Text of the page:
However, you must be aware that there are a broad variety of additional factors that might cause the leaves of the spider plant to become yellow. Mineral deposits, edema, bug infestations, illnesses, sunburn, nutrition deficiencies, and even underwatering are all possibilities that need to be ruled out before proceeding.
Moldy, wet, and soggy soil
Check the soil promptly if you observe unusual leaf yellowing. Overwatered soil is generally overly moist, soggy, and waterlogged. If this is allowed to continue unchecked, it will drown and destroy the roots, in addition to providing an ideal environment for the growth of lethal root rot.
Because it has been wet for a long time, fungi will also start to grow. On the soil, you could find some spores of mold, mildew, and other kinds of fungi.
Leaves That Are Fluffy Or Soft
In addition to becoming yellow, the foliage and stems of a spider plant that has been overwatered will exhibit indications of edema. You could see spots that are mushy, water-soaked, and squishy. Most of the time, the foliage and stems will look puffy or swollen.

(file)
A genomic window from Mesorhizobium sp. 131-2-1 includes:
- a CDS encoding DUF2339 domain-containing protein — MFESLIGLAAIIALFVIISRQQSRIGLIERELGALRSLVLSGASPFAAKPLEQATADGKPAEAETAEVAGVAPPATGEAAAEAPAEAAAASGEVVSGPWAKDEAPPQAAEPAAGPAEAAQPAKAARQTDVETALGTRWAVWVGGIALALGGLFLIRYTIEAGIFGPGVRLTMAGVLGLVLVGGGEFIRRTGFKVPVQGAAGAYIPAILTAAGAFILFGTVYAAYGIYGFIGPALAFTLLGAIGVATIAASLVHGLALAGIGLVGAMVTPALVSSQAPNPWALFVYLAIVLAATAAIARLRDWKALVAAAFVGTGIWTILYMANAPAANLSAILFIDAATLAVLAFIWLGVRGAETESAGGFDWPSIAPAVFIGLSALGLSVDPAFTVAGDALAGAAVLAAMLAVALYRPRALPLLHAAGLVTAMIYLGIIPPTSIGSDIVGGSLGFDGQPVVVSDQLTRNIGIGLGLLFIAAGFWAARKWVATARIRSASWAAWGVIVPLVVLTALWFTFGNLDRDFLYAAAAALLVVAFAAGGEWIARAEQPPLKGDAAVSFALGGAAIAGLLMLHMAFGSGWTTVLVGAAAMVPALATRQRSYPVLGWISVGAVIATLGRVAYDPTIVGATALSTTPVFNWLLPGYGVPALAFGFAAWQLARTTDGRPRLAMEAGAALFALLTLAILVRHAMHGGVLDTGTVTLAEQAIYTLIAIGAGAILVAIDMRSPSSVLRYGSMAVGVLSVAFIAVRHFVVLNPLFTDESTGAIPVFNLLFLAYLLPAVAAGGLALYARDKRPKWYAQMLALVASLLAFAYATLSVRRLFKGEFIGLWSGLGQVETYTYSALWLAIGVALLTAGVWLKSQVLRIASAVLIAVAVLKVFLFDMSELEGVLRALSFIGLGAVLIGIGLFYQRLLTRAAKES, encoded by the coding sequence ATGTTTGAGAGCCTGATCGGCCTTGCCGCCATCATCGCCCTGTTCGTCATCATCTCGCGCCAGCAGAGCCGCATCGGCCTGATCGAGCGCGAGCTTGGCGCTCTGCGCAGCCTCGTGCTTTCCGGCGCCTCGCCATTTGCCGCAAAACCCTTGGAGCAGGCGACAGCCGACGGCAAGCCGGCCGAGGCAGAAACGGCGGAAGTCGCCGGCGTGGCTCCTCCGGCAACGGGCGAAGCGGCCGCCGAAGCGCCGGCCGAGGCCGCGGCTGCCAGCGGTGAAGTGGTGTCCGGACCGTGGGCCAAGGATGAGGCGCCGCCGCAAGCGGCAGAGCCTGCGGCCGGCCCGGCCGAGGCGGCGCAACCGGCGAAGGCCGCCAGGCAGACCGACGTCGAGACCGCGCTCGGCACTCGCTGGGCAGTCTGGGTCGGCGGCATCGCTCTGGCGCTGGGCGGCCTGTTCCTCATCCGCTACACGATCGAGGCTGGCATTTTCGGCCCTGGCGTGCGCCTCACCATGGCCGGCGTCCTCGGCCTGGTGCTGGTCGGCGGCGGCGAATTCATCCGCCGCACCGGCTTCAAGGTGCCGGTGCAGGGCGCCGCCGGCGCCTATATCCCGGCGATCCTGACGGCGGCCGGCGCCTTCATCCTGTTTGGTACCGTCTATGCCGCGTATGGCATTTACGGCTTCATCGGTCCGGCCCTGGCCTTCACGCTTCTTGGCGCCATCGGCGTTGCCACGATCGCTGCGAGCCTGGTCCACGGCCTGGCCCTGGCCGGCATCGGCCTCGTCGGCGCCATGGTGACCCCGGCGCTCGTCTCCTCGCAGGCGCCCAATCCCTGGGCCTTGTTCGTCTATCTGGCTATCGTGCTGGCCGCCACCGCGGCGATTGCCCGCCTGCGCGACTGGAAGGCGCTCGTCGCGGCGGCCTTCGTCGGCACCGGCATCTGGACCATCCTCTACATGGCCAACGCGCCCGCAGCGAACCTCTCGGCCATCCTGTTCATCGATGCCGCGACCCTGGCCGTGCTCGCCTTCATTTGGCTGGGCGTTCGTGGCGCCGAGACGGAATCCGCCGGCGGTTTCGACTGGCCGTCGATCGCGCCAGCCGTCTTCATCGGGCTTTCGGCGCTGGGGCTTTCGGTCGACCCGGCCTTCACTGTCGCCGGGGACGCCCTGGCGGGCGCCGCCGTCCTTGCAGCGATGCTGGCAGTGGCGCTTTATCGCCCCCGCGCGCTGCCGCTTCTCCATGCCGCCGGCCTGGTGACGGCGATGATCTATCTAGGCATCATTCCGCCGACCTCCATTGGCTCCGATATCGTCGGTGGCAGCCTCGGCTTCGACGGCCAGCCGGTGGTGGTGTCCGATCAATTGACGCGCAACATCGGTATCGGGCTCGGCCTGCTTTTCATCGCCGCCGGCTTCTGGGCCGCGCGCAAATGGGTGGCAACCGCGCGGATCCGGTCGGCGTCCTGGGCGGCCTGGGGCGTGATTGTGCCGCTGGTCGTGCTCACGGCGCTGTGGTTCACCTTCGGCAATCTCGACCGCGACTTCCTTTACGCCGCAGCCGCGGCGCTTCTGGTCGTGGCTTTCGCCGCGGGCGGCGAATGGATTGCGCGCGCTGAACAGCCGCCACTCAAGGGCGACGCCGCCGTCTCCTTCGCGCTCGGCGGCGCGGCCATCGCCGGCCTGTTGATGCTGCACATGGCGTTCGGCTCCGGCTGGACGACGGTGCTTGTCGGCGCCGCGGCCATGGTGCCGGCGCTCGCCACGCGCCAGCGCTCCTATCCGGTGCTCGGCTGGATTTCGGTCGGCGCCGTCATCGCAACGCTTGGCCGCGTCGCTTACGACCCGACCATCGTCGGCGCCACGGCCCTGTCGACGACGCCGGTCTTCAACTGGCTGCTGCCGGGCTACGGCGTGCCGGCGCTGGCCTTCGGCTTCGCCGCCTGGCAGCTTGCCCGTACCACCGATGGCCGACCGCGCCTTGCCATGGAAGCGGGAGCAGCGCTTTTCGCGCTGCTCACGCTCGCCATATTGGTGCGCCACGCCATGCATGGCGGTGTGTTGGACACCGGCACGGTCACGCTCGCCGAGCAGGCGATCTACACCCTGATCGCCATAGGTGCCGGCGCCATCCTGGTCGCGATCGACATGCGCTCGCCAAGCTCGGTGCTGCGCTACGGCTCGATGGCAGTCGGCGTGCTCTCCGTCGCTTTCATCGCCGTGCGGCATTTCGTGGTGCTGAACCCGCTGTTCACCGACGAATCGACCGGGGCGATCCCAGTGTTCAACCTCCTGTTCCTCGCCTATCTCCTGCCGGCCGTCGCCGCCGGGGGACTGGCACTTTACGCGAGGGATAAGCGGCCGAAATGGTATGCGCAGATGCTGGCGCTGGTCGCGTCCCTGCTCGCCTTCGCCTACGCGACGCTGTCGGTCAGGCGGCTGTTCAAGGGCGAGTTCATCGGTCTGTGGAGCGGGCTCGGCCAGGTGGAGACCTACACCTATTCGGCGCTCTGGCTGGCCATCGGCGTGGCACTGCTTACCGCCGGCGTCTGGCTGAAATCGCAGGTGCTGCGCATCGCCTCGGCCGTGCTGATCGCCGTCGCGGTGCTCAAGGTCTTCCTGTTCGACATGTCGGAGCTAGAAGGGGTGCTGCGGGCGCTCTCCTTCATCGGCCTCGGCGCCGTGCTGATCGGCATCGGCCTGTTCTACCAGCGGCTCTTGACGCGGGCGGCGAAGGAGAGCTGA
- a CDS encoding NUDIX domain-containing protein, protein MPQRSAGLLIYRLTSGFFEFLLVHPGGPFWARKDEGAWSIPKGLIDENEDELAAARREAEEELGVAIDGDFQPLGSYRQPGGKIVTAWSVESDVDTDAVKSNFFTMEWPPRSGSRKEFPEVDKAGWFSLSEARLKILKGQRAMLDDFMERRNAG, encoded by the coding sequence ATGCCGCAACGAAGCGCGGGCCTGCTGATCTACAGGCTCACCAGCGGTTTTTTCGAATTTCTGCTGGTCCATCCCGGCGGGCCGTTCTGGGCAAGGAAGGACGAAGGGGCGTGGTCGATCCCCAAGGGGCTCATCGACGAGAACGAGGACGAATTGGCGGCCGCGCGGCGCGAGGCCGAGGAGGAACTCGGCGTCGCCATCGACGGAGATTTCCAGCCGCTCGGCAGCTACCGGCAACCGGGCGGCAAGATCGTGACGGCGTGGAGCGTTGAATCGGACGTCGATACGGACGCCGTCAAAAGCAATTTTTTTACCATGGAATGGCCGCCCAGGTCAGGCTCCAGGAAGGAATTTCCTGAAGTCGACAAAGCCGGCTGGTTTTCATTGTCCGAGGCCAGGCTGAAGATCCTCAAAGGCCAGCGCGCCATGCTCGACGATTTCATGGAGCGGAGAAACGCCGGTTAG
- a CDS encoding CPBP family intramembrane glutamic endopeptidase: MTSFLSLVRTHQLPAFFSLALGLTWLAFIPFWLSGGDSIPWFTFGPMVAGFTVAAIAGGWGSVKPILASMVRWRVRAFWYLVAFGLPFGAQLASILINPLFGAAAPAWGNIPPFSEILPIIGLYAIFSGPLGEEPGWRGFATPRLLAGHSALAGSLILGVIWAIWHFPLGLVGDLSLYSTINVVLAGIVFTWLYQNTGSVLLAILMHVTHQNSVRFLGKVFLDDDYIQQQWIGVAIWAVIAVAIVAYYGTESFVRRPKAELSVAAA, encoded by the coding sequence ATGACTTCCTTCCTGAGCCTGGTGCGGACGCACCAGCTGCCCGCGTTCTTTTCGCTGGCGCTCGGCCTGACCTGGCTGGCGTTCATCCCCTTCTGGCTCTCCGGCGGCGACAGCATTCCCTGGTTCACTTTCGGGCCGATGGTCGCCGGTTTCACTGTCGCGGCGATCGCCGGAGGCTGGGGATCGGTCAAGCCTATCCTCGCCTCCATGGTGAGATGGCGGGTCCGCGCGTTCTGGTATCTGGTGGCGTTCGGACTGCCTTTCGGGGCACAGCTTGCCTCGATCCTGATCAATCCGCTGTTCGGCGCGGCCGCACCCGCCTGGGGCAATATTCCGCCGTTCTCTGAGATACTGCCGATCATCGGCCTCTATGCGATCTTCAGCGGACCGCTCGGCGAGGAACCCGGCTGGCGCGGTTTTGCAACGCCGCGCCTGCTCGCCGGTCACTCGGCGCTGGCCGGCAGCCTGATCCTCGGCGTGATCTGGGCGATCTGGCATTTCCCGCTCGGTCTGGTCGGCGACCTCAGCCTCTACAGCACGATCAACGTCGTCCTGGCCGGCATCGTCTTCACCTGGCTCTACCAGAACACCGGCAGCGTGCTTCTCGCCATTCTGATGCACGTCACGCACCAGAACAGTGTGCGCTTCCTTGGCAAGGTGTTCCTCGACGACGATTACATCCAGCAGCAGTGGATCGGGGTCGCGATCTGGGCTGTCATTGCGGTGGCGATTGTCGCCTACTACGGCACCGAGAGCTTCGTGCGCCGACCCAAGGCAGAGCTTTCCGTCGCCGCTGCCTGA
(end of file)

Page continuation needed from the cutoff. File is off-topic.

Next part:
Leaves with Brown Spots
If you look closely at the leaves of your spider plant and see brown stains, you should reduce the amount of water that it receives. The spots will first appear as very small rusty specks, but they will eventually grow into huge brown blotches. They may have a golden halo around them and appear to be drenched in water.
The degree of the overwatering will determine both the pattern and the extent of the wilting that occurs. The leaves will begin to wilt if you continue to water the plant without first allowing the soil to have a chance to dry out. The leaves that have withered are floppy, puffy, and mushy.
Wilting occurs when an excessive amount of water causes the air pocket in the soil to get filled. This results in the roots being waterlogged, which leads to the development of root rot. As a result, the root system is unable to absorb water adequately, causing the leaves to wilt.
Read more: Why Are My Spider Plant Leaves Creasing?